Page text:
The Secretary of MoRTH, who had been overseeing progress from Delhi, personally visited the site on 22 November to observe and supervise the advancement of each option. His composed demeanour, coupled with his technical expertise as an IITian and the assistance of domain experts, played a crucial role in ensuring a graduated response with mitigated risks. The Secretary remained determined despite the best and seemingly least risky approach becoming uncertain.
The vertical drills were continued, which posed the risk of puncturing an aquifer from the top of the tunnel. Although the smaller 200 mm diameter drill, which reached a depth of 72 meters, did encounter water, this did not dissuade the leadership from halting the progress of the larger 1.2-meter diameter drill, recognising that time was running out.
Was time slipping away? Not at all. The supplementary food pipe effectively facilitated sufficient stocking of food for the stranded labourers. Continuous 3D monitoring indicated overall stability in the tunnel, prompting the implementation of additional safety measures. The prevailing seismic activity did not significantly impact the tunnel’s integrity—enhanced communication channels, including the installation of cameras, improved interactions with the trapped workers. Indeed, during a late-night conversation with a trapped survey professional, it became apparent that the unlined section of the tunnel, spanning from 260 meters to 280 meters, had experienced notable deformations.
Envisaging the trapped workers using the excavator, which had been with them for the past few meters, might have resulted in disaster. Similarly, a vertical breakthrough from the top could have triggered a collapse or introduced water, transforming the phyllite rock into a malleable paste. The safety of the workers relied on the tunnel remaining relatively undisturbed. A worker who had previously experienced a similar situation was present to offer comfort and leadership. Telecommunication facilitated communication between the workers and their families, with many senior individuals maintaining a continuous dialogue to ensure high morale among the trapped workers.
Devbhoomi posed a challenge to the rescue team but also bestowed hope and blessings with each testing moment. The welders and gas cutters exhibited exceptional skill and promptly commenced the task of cutting out the auger. Although the initial hours witnessed a painstakingly slow pace, the subsequent hours witnessed a miraculous acceleration. Laser cutters, plasma cutters, and magna cutters were swiftly flown into the site. The auger was successfully cut out, the final 1.5 meters of the damaged pipe and auger bit were removed, and the manual effort of rat hole miners was initiated on 28 November.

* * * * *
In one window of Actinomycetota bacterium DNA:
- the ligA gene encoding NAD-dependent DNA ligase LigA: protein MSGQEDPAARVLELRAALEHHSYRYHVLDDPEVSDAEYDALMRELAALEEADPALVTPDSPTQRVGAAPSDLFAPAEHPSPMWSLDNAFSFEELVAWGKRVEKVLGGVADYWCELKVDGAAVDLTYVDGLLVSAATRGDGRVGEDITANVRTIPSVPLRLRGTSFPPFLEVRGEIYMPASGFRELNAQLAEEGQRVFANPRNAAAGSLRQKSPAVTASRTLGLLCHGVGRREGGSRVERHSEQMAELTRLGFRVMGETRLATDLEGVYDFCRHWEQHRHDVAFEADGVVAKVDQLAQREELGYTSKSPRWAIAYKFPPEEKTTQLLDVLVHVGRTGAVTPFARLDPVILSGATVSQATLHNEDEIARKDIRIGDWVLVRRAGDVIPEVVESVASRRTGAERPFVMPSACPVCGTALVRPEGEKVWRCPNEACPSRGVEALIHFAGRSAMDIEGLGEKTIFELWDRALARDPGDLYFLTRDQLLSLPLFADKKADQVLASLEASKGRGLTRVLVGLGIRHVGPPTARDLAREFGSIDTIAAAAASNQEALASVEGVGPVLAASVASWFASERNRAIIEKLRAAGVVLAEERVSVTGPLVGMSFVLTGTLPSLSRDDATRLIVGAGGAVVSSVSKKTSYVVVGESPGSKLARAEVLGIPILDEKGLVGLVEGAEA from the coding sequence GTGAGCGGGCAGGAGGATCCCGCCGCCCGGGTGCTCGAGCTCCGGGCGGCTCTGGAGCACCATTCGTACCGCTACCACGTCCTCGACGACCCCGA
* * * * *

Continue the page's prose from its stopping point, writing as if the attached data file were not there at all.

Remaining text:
Gradually yet consistently, the miners played a pivotal role in creating space for the pipe to be pushed, instilling enough hope to warrant halting the risky 1.2-meter diameter vertical drilling option at a depth of 42 meters. Although there was a moment of false alarm when only the last 2.4 meters remained, it took just a couple of additional hours to successfully push the 800 mm diameter pipe through. The trapped workers were prepared to receive the pipe, and some crawled through. Utilising a safe stretcher contraption devised by the NDRF, all the trapped individuals were safely extracted within a matter of hours, marking the end of a 17-day-long ordeal.
Medical assistance, including psychiatric support, was provided at the triage setup inside the tunnel. Uttarakhand Chief Minister Pushkar Singh Dhami and Union Minister of State for MoRTH, General VK Singh (retired Chief of the Army Staff), warmly welcomed the liberated workers.
The entire nation had rallied its resources for the sake of 41 invaluable Indian lives. The Secretary of MoRTH and MD of NHIDCL displayed exceptional, mature, and composed leadership even in moments of adversity, while officers from the Prime Minister’s Office (PMO) extended unwavering support. Major technical organisations such as SJVNL, RVNL, ONGC, THDC, and many others wholeheartedly contributed to the operation. The Army, Air Force, and Border Roads Organisation stood in unity with NHIDCL and MoRTH, executing the operation with the utmost professionalism. This operation will continue to serve as an inspiring example of India’s national strength.
Could this incident be preventable? What measures can be implemented to prevent such occurrences in the future? Answering these questions requires a nuanced and in-depth exploration of the various aspects of today’s tunnel construction industry. A comprehensive analysis is needed, considering the government’s perspectives and contractors’ insights. However, this is a narrative for another day as the nation rightfully celebrates this truly commendable feat!
A Rescuer’s Personal Account